But who cares what I think. After all, in Germany, my freedom lasts longer than 30 minutes.

Sing, O Goddess, the anger of Twitter

Due to some drama that was birthed on Twitter and quickly grew legs, I deleted my Twitter account in early June 2016. I had a few reasons for this: it was making me more unhappy than happy, partly because almost every new tweet contained references to topics that upset me. I also viewed it as an experiment in addiction, to see if I would go through withdrawals of some sort. Sure enough, after blocking Twitter domains in my hosts file, I found I would be going to it multiple times a day, every time when onscreen activity had reached a lull and I wanted to avoid the attention deficit. In the same way that going on a trip to another culture might teach you about your own, when I cautiously resumed Twitter again about a week ago, I found that it was nearly unusable.

Before exploring internet chats more extensively, I think it’s worth taking a step back and asking some fundamental questions about human nature. I’m reminded of a speech Eleanor Saitta gave at OHM in 2013, looking at how worldviews may differ if you view people as inherently good versus inherently bad. If we are inherently good, then perhaps there is some trauma that happens to us (coming of age, perhaps?) which chips away at the optimism over the years; if we are inherently bad, then maybe life experience teaches us over time to empathize with others. Is that the lesson William Golding was trying to teach us in Lord of the Flies? But it seems that lesson is countered, at least to a degree, by the results of the Harlow Monkey experiment.

Clearly we are social creatures to a degree, otherwise solitary confinement would not be considered torture. However, confinement can take many forms, and I’d argue that one of them is the veneer of “free speech” when the social norms are quite the contrary. There is an ongoing debate in the US right now about just how free “free speech” can really be, which seems to be complemented by a very angry movement to throw out every tradition in the book. Perhaps the best question to raise that capstones all of this: “At what point does a word become more than just a word?” Then we begin to add more questions: who decides where this point is? What gives them the authority to decide this? What if I disagree with them, and want to set my own point? And what if I fundamentally disagree with such a loaded phrase, calling into question the entire premise– that words will always remain just that, words?

That last point would be quickly defended by the late Frank Zappa, who stressed the point on CNN Crossfire when he was attacked during the PMRC discussions of the late 1980s. It’s also defended by the US Supreme Court in Watts vs United States (1969), where they ruled that “crude political hyperbole… did not constitute a knowing and willful threat.” That said, it is very interested to see what words are explicitly included in the “Seven words you can’t say on TV“, and which words are left out– does this mean they are so vile that we should just “know,” without being told, that they are unacceptable?1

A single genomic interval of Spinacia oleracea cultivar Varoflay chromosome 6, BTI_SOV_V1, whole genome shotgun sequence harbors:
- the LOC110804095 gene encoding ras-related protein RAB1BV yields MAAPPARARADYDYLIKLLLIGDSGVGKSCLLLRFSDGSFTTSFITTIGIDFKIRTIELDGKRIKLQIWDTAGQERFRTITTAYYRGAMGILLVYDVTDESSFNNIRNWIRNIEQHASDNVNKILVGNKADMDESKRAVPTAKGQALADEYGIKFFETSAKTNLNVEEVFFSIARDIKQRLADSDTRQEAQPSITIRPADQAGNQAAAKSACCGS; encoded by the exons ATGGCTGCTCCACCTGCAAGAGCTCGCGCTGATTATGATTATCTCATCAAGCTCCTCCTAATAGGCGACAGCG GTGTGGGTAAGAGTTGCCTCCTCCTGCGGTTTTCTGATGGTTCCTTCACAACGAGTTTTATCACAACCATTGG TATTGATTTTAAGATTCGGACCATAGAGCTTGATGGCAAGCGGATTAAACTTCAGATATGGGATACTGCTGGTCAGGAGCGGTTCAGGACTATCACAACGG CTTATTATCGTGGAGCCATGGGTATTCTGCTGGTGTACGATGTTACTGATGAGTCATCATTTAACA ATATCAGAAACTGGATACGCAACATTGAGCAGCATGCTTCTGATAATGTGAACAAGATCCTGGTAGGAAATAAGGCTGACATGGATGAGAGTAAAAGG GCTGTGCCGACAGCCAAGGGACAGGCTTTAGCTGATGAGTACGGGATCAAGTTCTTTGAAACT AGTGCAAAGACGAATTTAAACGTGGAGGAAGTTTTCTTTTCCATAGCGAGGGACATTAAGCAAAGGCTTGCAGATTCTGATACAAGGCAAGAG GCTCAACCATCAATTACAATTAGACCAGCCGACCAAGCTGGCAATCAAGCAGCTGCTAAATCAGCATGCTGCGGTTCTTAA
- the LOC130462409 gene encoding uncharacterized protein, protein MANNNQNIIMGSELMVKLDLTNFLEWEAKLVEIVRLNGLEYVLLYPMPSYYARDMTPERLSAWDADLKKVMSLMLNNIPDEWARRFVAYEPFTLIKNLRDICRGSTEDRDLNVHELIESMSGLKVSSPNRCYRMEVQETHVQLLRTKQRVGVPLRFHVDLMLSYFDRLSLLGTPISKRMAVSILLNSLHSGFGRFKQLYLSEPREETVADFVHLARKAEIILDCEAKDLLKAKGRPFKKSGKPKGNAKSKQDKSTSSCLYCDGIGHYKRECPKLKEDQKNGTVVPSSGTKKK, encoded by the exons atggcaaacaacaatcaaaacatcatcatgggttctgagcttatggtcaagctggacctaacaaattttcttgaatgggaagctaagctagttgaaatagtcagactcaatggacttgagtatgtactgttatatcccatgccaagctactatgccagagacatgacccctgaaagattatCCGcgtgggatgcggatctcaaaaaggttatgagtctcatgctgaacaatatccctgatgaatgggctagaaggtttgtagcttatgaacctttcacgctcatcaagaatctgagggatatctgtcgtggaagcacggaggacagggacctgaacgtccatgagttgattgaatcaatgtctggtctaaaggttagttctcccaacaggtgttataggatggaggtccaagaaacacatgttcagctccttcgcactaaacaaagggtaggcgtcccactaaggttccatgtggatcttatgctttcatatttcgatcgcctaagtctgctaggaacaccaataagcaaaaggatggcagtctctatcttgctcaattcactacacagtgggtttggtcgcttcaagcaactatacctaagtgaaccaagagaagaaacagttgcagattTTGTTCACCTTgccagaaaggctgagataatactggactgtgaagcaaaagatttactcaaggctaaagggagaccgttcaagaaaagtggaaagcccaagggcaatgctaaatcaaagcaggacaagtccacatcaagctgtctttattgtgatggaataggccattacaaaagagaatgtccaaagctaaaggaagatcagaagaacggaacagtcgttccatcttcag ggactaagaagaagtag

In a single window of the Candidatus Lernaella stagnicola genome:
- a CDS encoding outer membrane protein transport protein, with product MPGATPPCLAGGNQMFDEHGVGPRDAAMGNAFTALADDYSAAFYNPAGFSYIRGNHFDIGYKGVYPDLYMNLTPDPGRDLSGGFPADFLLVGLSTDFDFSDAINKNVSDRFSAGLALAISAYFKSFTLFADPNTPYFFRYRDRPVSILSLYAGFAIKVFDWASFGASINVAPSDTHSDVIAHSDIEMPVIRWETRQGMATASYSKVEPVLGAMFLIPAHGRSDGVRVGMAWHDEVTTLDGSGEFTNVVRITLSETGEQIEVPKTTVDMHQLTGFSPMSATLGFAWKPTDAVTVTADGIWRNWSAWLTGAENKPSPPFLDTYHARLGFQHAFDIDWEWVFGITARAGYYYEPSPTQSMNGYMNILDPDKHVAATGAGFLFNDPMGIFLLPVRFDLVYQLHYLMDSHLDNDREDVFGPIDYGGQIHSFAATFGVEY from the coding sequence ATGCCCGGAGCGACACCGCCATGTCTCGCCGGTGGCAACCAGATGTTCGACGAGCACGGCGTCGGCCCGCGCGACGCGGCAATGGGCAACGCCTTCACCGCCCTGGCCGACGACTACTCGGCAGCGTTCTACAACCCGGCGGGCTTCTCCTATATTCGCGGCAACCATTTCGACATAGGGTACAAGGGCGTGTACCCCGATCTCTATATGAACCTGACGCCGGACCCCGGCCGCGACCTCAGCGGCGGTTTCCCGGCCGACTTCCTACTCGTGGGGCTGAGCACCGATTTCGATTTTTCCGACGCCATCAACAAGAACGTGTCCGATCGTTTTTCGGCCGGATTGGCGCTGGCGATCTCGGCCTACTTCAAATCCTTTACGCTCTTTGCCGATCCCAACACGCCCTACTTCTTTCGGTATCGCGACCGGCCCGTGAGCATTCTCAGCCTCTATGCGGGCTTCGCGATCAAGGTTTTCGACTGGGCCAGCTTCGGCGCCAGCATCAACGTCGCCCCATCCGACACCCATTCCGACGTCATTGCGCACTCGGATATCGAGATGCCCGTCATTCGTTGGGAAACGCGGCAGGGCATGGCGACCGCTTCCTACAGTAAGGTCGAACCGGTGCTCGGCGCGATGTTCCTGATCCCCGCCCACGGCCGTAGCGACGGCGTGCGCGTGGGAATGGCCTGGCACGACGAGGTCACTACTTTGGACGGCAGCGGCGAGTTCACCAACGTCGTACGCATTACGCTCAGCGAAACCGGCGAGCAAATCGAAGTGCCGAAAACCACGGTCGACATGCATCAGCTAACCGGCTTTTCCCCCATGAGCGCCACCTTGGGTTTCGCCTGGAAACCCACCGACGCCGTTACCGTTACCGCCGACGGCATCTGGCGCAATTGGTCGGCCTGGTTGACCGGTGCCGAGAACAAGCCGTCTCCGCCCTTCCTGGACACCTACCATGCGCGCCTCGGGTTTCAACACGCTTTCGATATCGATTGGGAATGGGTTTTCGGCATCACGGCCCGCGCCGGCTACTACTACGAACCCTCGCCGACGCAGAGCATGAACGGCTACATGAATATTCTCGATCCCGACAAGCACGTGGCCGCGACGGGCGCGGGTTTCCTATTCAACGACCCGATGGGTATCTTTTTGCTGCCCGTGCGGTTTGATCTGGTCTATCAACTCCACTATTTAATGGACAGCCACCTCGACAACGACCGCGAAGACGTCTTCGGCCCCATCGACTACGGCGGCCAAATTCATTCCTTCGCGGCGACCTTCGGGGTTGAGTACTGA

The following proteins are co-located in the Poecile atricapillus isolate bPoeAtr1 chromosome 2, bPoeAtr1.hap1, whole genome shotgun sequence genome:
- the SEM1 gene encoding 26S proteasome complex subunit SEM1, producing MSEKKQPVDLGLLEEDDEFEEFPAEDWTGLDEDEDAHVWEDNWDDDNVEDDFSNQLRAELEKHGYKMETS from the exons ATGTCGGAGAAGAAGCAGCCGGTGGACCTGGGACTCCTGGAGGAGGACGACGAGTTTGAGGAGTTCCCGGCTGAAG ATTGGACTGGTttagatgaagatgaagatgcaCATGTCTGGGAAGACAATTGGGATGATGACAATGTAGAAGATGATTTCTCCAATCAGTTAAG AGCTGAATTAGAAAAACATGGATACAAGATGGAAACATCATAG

I think it’s now clear that words are just that, words. However, I readily concede that words within context, especially when that context is directed at someone, can summon rather potent emotions from their target. This is after all, why we often use titles and honorifics: “Sir,” “Madam,” “Your Holiness,” and so on. These words convey an intent of respect. They are the verbal version of why we generally wear our Sunday best when meeting the President. It logically follows that words can also convey other intents, sometimes for malicious reasons. An online search for the phrase “hate speech” demonstrates this fairly quickly.

And here is where the challenge comes in, especially in Western cultures where we try to respect the concept of individual sovereignty, freedom to choose, and so on. In addition to the explicit right to “free speech,” we often also expect a right of “free listen”– that is, and especially in our own home, we want to be able to choose what words we read and hear, and what words we block out. In our home, this is a personal choice we do not need to defend or justify to anyone. However, the more public the conversation becomes, the more others may demand that participation in the public context requires waving these choices.

But perhaps “public” is the wrong word to use here, because although it shares roots with words like “republic” and “publish”, I would argue that there is no such thing as a general, shared public. After all, what does it mean to make something public? Perhaps you’re suggesting it is “available” to anyone, but a FOIA document is also technically available to anyone willing to wait the required months or years. Maybe you mean something related to accountability, but its unclear what that means without specifying to whom they are accountable. Or perhaps we just use “public” as a catchall word for a context that we believe many people have access to participate in.